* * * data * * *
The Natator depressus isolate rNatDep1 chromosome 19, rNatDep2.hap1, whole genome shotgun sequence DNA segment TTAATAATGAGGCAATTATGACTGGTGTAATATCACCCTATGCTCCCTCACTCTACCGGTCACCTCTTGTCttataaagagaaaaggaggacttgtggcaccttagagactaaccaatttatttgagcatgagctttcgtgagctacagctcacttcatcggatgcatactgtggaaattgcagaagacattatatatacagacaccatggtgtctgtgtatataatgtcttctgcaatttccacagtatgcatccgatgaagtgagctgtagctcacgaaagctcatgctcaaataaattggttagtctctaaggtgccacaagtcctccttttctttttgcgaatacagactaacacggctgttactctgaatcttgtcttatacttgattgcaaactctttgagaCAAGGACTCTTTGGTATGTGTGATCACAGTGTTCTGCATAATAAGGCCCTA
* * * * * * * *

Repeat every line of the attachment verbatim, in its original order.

The Natator depressus isolate rNatDep1 chromosome 19, rNatDep2.hap1, whole genome shotgun sequence DNA segment TTAATAATGAGGCAATTATGACTGGTGTAATATCACCCTATGCTCCCTCACTCTACCGGTCACCTCTTGTCttataaagagaaaaggaggacttgtggcaccttagagactaaccaatttatttgagcatgagctttcgtgagctacagctcacttcatcggatgcatactgtggaaattgcagaagacattatatatacagacaccatggtgtctgtgtatataatgtcttctgcaatttccacagtatgcatccgatgaagtgagctgtagctcacgaaagctcatgctcaaataaattggttagtctctaaggtgccacaagtcctccttttctttttgcgaatacagactaacacggctgttactctgaatcttgtcttatacttgattgcaaactctttgagaCAAGGACTCTTTGGTATGTGTGATCACAGTGTTCTGCATAATAAGGCCCTA